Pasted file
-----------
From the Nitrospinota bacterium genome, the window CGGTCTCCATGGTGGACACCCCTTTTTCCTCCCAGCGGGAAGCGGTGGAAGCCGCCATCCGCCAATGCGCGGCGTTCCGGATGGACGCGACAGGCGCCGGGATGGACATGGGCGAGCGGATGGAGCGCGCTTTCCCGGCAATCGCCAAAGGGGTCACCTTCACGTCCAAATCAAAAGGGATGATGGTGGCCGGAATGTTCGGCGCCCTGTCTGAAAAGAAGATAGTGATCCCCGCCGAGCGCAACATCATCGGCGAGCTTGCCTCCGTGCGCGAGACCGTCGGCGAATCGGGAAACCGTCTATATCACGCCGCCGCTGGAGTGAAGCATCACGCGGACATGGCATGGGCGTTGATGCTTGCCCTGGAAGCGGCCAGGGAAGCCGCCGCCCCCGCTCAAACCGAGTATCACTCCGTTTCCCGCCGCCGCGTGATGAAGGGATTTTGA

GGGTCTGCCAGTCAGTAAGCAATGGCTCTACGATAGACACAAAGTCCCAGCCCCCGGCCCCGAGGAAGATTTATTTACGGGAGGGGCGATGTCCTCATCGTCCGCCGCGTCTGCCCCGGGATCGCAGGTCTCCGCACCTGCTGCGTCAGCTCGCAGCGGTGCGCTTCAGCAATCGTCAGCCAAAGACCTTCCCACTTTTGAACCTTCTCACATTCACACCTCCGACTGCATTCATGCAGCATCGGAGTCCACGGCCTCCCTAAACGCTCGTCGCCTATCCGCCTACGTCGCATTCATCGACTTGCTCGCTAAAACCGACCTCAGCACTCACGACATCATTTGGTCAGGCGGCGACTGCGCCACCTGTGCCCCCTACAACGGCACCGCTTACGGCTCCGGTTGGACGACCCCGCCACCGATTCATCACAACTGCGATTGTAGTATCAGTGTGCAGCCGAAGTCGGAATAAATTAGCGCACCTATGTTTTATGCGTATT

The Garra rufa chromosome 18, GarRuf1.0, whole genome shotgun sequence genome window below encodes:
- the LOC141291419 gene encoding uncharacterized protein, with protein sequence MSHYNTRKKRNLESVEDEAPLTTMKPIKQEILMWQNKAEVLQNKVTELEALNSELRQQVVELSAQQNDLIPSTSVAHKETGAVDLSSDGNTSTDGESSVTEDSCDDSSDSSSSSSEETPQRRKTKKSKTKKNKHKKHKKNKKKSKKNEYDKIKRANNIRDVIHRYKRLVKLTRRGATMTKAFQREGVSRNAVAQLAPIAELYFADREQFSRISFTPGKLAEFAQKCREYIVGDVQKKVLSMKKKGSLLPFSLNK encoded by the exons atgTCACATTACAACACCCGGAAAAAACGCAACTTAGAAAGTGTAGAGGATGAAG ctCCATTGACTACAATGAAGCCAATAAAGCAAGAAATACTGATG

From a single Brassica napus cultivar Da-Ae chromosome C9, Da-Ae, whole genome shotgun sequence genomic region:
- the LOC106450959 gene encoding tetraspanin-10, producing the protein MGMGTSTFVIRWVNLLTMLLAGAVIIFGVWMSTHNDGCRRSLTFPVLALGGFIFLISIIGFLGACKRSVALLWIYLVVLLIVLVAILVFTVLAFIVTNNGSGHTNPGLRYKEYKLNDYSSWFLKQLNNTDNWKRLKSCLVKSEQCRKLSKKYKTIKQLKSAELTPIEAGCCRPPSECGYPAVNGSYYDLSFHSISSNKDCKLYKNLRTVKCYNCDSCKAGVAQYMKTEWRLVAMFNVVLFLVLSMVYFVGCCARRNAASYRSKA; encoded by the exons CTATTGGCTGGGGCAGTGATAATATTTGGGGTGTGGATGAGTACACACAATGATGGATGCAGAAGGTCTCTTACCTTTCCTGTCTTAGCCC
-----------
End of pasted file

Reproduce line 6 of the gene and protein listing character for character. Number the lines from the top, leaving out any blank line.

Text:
- the LOC106450959 gene encoding tetraspanin-10, producing the protein MGMGTSTFVIRWVNLLTMLLAGAVIIFGVWMSTHNDGCRRSLTFPVLALGGFIFLISIIGFLGACKRSVALLWIYLVVLLIVLVAILVFTVLAFIVTNNGSGHTNPGLRYKEYKLNDYSSWFLKQLNNTDNWKRLKSCLVKSEQCRKLSKKYKTIKQLKSAELTPIEAGCCRPPSECGYPAVNGSYYDLSFHSISSNKDCKLYKNLRTVKCYNCDSCKAGVAQYMKTEWRLVAMFNVVLFLVLSMVYFVGCCARRNAASYRSKA; encoded by the exons CTATTGGCTGGGGCAGTGATAATATTTGGGGTGTGGATGAGTACACACAATGATGGATGCAGAAGGTCTCTTACCTTTCCTGTCTTAGCCC